The State Information Commission (SIC) is a quasi-judicial body. Right to Information Act provides provisions for creation of State Information Commission. This article briefly helps you understand the structure of SIC, members, procedure for appointments, powers and functions.
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State Information Commission – Members, Appointment
The Right to Information Act of 2005 provides for the creation of not only the Central Information Commission but also a State Information Commission at the state level. Accordingly, all the states have constituted the State Information Commissions through Official Gazette Notifications. The State Information Commission is a high powered independent body which inter-alia looks into the complaints made to it and decide the appeals. It entertains complaints and appeals pertaining to offices, financial institutions, public sector undertakings, etc., under the concerned state government. The Commission consists of a State Chief Information Commissioner and not more than ten State Information Commissioners. They are appointed by the Governor on the recommendation of a committee consisting of the Chief Minister as Chairperson, the Leader of Opposition in the Legislative Assembly and a State Cabinet Minister nominated by the Chief Minister. They should be persons of eminence in public life with wide knowledge and experience in law, science and technology, social service, management, journalism, mass media or administration and governance. They should not be a Member of Parliament or Member of the Legislature of any State or Union Territory. They should not hold any other office of profit or connected with any political party or carrying on any business.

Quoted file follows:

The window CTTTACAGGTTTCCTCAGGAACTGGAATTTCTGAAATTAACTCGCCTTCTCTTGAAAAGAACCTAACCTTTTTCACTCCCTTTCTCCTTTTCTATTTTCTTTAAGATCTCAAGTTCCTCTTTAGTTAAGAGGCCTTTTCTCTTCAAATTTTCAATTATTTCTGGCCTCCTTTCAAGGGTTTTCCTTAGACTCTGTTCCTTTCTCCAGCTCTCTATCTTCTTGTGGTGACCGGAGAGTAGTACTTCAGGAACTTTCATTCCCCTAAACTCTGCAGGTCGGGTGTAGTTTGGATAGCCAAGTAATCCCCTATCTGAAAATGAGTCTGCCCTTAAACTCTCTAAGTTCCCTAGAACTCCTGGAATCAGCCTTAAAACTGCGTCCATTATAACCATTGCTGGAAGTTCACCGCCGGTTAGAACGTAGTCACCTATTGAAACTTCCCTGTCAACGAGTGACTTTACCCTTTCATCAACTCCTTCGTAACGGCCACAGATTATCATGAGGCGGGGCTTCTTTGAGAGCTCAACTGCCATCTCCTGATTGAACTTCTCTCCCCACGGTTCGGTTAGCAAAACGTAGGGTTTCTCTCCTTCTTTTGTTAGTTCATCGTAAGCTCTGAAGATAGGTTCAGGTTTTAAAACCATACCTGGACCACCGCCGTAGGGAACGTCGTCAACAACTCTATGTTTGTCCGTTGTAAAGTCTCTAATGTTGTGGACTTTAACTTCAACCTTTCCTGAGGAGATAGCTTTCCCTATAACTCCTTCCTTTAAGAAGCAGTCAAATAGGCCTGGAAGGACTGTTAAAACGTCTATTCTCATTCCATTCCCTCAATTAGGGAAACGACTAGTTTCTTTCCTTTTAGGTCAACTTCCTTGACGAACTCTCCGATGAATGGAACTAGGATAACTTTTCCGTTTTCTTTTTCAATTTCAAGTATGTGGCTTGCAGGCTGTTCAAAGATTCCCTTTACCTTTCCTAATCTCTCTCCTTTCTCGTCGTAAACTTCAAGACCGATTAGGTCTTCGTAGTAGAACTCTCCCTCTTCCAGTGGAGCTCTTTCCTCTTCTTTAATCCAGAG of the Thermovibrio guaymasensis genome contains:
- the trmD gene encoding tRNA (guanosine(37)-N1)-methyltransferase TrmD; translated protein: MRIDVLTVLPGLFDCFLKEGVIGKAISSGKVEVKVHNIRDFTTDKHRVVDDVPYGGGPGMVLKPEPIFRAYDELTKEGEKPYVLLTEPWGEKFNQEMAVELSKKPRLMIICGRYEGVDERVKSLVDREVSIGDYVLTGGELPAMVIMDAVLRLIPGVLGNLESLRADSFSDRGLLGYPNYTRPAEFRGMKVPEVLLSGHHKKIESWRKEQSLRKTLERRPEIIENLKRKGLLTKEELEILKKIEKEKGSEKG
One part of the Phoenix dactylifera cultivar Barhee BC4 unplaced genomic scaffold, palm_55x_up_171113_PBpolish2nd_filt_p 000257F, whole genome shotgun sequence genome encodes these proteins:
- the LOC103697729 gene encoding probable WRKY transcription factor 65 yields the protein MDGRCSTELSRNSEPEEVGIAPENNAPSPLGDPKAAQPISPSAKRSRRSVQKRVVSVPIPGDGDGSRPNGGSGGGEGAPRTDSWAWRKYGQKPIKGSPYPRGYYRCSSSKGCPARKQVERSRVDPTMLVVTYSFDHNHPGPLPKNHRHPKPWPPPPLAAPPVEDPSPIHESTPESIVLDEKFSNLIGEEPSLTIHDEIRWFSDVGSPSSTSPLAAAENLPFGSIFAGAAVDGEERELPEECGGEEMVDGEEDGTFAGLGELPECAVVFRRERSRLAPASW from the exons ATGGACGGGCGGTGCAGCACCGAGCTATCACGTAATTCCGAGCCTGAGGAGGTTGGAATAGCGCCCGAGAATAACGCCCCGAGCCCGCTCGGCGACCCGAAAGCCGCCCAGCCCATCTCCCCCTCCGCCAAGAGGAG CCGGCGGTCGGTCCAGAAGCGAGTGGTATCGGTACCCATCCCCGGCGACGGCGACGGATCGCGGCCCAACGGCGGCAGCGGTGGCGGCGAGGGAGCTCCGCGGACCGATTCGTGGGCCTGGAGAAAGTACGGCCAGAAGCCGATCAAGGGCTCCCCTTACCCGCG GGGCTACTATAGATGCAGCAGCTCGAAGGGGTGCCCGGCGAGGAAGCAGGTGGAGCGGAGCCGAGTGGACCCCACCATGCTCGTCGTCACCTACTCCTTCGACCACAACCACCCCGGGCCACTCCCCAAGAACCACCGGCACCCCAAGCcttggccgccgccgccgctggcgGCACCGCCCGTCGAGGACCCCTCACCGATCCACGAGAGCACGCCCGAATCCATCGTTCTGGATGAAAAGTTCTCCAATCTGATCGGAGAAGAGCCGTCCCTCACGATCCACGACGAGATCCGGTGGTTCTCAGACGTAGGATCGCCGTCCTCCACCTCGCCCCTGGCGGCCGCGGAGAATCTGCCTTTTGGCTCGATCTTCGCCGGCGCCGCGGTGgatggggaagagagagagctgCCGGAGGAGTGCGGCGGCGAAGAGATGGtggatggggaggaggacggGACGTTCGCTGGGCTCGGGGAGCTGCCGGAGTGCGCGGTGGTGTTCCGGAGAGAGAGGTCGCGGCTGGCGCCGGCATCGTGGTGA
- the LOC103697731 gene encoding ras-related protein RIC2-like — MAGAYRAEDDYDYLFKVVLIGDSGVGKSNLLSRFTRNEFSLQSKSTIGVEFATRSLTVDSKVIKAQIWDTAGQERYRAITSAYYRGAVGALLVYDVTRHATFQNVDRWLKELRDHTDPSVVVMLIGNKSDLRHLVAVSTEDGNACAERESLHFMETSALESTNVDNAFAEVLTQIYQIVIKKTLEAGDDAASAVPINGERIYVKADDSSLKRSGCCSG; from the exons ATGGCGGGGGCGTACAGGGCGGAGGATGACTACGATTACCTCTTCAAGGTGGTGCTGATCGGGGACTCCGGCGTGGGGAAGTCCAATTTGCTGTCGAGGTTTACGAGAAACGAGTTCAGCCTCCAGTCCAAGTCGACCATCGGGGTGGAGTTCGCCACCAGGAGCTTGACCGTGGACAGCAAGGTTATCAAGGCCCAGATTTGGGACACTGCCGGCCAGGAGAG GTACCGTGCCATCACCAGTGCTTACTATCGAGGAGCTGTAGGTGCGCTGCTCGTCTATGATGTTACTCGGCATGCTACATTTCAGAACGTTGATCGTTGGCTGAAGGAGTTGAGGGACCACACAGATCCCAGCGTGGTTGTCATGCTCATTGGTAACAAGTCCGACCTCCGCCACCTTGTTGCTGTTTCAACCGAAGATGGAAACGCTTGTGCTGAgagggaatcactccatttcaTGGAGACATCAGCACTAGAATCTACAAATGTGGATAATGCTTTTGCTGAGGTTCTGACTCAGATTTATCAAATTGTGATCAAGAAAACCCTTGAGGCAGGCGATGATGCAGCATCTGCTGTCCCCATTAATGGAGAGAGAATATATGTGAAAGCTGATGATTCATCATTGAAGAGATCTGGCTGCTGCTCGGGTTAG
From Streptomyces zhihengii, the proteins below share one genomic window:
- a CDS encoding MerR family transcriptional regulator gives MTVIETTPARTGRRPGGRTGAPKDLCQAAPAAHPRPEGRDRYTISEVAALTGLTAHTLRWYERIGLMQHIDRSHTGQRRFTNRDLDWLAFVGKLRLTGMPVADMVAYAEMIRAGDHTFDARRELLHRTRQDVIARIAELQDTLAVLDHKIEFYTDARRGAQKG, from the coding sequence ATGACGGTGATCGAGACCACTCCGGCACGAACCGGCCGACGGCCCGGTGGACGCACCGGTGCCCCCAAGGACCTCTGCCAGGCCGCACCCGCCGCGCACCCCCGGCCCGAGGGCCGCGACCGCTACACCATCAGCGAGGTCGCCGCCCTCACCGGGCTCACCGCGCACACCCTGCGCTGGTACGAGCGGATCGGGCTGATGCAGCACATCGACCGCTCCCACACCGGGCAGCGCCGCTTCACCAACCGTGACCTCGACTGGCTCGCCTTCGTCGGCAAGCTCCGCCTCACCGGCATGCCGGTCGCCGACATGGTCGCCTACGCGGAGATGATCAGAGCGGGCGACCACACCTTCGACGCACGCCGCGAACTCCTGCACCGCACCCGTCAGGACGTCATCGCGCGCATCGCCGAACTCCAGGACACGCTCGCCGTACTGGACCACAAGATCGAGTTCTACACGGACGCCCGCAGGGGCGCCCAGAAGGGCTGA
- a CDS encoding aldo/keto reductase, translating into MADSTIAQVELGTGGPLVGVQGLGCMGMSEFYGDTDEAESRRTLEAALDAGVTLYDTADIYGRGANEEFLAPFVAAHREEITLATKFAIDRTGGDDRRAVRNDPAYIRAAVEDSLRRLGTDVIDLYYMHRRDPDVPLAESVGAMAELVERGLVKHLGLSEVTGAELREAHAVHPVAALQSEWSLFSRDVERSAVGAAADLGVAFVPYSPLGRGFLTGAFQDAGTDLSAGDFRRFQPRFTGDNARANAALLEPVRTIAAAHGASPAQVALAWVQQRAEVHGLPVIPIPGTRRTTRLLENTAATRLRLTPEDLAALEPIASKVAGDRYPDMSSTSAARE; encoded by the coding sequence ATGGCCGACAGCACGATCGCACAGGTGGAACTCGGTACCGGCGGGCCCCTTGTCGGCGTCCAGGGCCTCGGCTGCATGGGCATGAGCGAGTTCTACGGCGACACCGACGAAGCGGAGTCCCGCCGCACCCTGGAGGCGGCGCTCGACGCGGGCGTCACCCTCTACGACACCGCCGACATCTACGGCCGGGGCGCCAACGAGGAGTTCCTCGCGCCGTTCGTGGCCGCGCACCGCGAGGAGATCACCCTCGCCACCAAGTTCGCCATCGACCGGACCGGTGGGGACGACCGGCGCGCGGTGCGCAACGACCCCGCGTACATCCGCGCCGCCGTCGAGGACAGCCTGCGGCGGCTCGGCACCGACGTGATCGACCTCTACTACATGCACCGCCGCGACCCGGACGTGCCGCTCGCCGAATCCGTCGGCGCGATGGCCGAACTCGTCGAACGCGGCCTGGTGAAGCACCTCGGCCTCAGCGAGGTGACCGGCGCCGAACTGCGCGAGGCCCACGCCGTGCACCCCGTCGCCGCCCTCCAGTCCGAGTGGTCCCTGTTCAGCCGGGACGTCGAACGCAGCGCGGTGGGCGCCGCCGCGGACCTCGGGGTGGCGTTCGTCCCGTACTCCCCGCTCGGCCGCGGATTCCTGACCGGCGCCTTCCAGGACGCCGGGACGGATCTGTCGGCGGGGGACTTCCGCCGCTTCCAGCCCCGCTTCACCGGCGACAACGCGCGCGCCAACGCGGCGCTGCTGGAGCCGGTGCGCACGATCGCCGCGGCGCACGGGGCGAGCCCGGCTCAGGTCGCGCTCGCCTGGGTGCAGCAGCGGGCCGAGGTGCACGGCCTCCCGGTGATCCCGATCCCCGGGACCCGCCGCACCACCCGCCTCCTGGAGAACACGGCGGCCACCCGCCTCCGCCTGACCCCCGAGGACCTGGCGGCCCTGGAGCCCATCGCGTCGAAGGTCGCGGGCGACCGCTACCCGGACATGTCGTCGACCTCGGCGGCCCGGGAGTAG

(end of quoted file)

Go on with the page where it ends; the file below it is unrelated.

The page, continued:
State Information Commission – Quasi-Judicial Powers and Functions
The quasi-judicial powers and functions of the State Information Commission are: 1. The Commission must receive and inquire into a complaint from any person: 2. The Commission can order inquiry into any matter if there are reasonable grounds (suo-moto power). 3. While inquiring, the Commission has the powers of a civil court in respect of civil matters: 4. During the inquiry of a complaint, the Commission may examine any record which is under the control of the public authority and no such record may be withheld from it on any grounds. In other words, all public records must be given to the Commission during inquiry for examination. 5. The Commission has the power to secure compliance of its decisions from the public authority. 6. The Commission submits an annual report to the State Government on the implementation of the provisions of this Act. The State Government places this report before the State Legislature.
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